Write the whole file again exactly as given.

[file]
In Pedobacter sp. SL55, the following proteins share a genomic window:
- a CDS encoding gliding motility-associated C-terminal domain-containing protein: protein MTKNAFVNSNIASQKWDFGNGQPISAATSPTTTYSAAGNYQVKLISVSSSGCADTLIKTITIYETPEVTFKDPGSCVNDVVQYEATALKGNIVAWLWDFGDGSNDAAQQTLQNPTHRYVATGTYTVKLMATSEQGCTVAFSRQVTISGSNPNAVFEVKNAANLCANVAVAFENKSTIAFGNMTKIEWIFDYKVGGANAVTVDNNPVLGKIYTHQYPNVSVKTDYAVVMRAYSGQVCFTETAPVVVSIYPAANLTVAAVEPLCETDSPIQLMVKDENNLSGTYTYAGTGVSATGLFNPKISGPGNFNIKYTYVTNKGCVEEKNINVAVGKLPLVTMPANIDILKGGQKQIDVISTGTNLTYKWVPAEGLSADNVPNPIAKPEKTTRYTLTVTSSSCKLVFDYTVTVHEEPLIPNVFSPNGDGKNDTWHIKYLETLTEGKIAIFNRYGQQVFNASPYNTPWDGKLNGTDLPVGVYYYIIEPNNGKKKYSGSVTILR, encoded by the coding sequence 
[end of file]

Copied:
In Pedobacter sp. SL55, the following proteins share a genomic window:
- a CDS encoding gliding motility-associated C-terminal domain-containing protein: protein MTKNAFVNSNIASQKWDFGNGQPISAATSPTTTYSAAGNYQVKLISVSSSGCADTLIKTITIYETPEVTFKDPGSCVNDVVQYEATALKGNIVAWLWDFGDGSNDAAQQTLQNPTHRYVATGTYTVKLMATSEQGCTVAFSRQVTISGSNPNAVFEVKNAANLCANVAVAFENKSTIAFGNMTKIEWIFDYKVGGANAVTVDNNPVLGKIYTHQYPNVSVKTDYAVVMRAYSGQVCFTETAPVVVSIYPAANLTVAAVEPLCETDSPIQLMVKDENNLSGTYTYAGTGVSATGLFNPKISGPGNFNIKYTYVTNKGCVEEKNINVAVGKLPLVTMPANIDILKGGQKQIDVISTGTNLTYKWVPAEGLSADNVPNPIAKPEKTTRYTLTVTSSSCKLVFDYTVTVHEEPLIPNVFSPNGDGKNDTWHIKYLETLTEGKIAIFNRYGQQVFNASPYNTPWDGKLNGTDLPVGVYYYIIEPNNGKKKYSGSVTILR, encoded by the coding sequence 